Indeed, the power of transforming others into wild beasts was attributed not only to malignant sorcerers, but also to Christian saints. Omnes angeli, boni et mali, ex virtute naturali habent potestatem transmutandi corpora nostra (All angels, good and bad have the power of transmutating our bodies) was the dictum of St. Thomas Aquinas. St. Patrick transformed Vereticus, a king in Wales, into a wolf; and St. Natalis cursed an illustrious Irish family with the result that each member of it was doomed to be a wolf for seven years. In other tales the divine agency is still more direct, while in Russia, again, men are supposed to become werewolves through incurring the wrath of the devil.
Some werewolf lore is based on documented events. The Beast of Gévaudan was a creature that reportedly terrorized the general area of the French former provinc] of Gévaudan, in today's Lozère département, in the Margeride Mountains in south-central France, in the general timeframe of 1764 to 1767. It was often described as a giant wolf and was said to attack livestock and humans indiscriminately.
the most recent werewolf report from western Europe.
Garibaldi del Trucco was the first one to encounter the ‘beast man’ while returning home late one evening from one of his interminable poker games. The moon was full. As he walked down the Corso degli Scalzi, only the splashing of the many aged and scarred fountains interrupted the profound stillness. In order to chase away apprehensive thoughts that dogged his solitary shadow, he whistled a loud cheerful aria. As he reached the crest of the Vicolo della Lumaca [Alley of the Snail], near the fountain of the Pilotta, he saw what seemed to be a man, with eyes flaming like two firebrands and ‘fingernails’ that would be the envy of any cat. ‘Jesu! What is he? I must escape… but what if he follows and catches up with me just as I reach my door? Aiee, no, per carità! Better to crouch here in the shadows…’ The monster had not moved a centimetre; only his features and claws grew nastier. Garibaldi invoked all the holy spirits in purgatory. As the minutes dragged on, the creature started an animal grunting which grew to piercing howls. He clawed at and crawled over the low wall surrounding the fountain. From his torn hands drops of dark red splashed into the turbid water. ‘Good fellow, just let me pass’, Garibaldi nearly croaked out but the words strangled in his throat. He thought of screaming aloud the name of his wife, but his house was located at the bottom of the Avenue of the Dead, the farthest corner of Castelfuoco where only spiders and snails ventured out. ‘If I survive’, he promised himself ‘I will change houses. I will give up poker…’ Meanwhile, the werewolf was flinging himself around convulsively in the water, satisfying some mysterious animal drive to bathe himself. Garibaldi thought the time had come to flee. But to reach the shelter of the Vicolo della Lumaca ten meters away he would have to pass in front of the creature. Another eternity went by. The purple shadows began to give way to a pale light. At this point the werewolf’s baying died to almost imperceptible moans, and rapidly his ‘monster’ semblance changed to a human one. A last shuddering dip into the fountain, a last hoarse roar and he was liberated from his nightmare. The werewolf passed quietly by Garibaldi del Trucco, who was having difficulty staving off a violent attack of nervous diarrhoea. The latter dove into the Vicolo and a few seconds later flung himself onto his sleeping wife who grumbled at this unwonted aggression. Some of the idle young bucks, the vitelloni [idle young men], saw in the situation a unique kind of adventure. ‘Tonight those of you with strong livers will come with me to catch the werewolf’, their leader announced. As the same swollen moon glanced over the rooftops, the small band stationed itself silently under an arch near the Fountain of the Pilotta. Everyone held his breath in anticipation and fear. Then the werewolf vaulted into the tiny piazza and began to undress slowly, as if in a trance. Under the white brilliance of the moon his bare figure was even more terrifying. With two shrill howls the unfortunate creature began sloshing water over himself, and at this moment the spectators rushed whooping toward him. The werewolf responded with an even more terrible shriek, leaped from the water, and fell to the cobblestones as if mortally wounded. For an instant the vitelloni remained riveted. No one believed his own eyes. The werewolf was no more than a timid day labourer of Castelfuoco who lived for his work in the fields and the sacred evening mass. But on nights of the full moon, he came forth questing for water with wolflike sounds and strength.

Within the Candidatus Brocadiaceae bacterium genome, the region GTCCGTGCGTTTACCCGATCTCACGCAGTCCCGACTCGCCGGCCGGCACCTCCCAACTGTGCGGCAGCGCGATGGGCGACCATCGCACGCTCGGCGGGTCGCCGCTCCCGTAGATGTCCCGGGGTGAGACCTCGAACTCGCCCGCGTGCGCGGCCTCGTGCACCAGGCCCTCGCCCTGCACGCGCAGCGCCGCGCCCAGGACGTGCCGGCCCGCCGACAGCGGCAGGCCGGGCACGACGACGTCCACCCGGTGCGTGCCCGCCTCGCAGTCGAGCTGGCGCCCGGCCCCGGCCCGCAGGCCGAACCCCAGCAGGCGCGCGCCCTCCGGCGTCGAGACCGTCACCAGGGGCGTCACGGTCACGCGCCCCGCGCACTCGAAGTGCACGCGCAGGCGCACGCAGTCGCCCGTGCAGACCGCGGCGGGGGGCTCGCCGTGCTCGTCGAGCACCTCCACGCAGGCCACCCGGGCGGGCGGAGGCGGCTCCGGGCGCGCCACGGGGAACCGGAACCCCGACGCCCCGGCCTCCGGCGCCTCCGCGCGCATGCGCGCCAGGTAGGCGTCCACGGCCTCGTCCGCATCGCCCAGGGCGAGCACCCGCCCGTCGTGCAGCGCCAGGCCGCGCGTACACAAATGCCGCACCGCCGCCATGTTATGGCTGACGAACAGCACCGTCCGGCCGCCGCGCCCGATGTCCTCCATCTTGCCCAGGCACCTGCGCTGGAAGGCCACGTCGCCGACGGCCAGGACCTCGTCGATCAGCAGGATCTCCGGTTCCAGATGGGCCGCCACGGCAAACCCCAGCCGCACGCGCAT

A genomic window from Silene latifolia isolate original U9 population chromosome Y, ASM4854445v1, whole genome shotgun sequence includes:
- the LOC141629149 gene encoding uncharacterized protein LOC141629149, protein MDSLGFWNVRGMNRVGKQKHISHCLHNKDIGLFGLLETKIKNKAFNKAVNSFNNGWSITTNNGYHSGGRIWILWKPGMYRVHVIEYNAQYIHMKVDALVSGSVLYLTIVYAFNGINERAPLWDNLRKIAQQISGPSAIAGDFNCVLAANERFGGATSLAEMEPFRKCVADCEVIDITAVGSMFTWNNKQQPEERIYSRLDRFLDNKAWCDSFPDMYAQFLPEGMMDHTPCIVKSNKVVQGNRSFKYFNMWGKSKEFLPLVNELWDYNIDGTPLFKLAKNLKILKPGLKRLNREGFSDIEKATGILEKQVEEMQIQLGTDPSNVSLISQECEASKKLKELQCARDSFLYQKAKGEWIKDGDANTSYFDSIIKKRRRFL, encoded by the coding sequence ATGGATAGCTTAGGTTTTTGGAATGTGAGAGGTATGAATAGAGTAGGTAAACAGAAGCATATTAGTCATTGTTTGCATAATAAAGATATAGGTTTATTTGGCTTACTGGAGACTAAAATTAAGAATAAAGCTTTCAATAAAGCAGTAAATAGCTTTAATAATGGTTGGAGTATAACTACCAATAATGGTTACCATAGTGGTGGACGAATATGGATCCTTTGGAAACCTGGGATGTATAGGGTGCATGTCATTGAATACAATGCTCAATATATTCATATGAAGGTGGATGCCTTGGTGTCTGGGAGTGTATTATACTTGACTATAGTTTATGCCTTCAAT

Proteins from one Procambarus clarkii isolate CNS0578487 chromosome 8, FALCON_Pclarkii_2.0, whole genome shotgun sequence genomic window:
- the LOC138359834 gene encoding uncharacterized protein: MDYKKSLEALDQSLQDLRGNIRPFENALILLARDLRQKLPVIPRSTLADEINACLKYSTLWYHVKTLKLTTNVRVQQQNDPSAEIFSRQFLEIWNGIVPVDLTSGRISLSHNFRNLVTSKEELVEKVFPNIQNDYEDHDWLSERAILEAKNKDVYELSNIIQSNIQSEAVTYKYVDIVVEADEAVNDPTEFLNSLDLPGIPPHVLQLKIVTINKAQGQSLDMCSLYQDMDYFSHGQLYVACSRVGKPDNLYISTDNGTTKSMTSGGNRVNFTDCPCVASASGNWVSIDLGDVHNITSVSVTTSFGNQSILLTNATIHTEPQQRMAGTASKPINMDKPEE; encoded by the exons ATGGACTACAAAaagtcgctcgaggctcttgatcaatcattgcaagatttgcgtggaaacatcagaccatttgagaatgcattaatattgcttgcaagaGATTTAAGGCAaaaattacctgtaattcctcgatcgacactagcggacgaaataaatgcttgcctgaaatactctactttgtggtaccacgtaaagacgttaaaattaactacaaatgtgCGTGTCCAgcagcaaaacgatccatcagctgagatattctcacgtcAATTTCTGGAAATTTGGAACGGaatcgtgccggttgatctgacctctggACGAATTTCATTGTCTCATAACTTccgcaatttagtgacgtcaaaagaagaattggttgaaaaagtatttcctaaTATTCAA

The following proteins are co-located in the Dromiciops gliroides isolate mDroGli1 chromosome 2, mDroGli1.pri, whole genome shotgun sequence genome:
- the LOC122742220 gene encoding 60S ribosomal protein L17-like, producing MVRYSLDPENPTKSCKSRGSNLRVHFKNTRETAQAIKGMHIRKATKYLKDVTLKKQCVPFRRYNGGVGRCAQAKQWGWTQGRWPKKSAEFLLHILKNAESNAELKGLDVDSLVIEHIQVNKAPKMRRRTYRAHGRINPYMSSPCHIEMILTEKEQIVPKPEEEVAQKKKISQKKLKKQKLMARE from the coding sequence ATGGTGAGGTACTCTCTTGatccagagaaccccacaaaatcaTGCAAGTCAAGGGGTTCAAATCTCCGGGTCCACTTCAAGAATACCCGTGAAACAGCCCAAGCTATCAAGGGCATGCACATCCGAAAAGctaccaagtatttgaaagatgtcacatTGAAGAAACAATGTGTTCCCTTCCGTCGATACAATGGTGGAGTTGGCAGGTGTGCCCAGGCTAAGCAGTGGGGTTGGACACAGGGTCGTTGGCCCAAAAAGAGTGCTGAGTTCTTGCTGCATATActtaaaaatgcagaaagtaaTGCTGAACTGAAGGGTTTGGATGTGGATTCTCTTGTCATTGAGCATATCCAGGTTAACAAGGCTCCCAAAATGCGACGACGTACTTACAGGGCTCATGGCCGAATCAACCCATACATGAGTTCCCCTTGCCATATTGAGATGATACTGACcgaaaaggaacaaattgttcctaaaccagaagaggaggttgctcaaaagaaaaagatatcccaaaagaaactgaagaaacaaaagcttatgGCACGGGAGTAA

In the late 1990s, a string of man-eating wolf attacks were reported in Uttar Pradesh, India. Frightened people claimed, among other things, that the wolves were werewolves.
Becoming a werewolf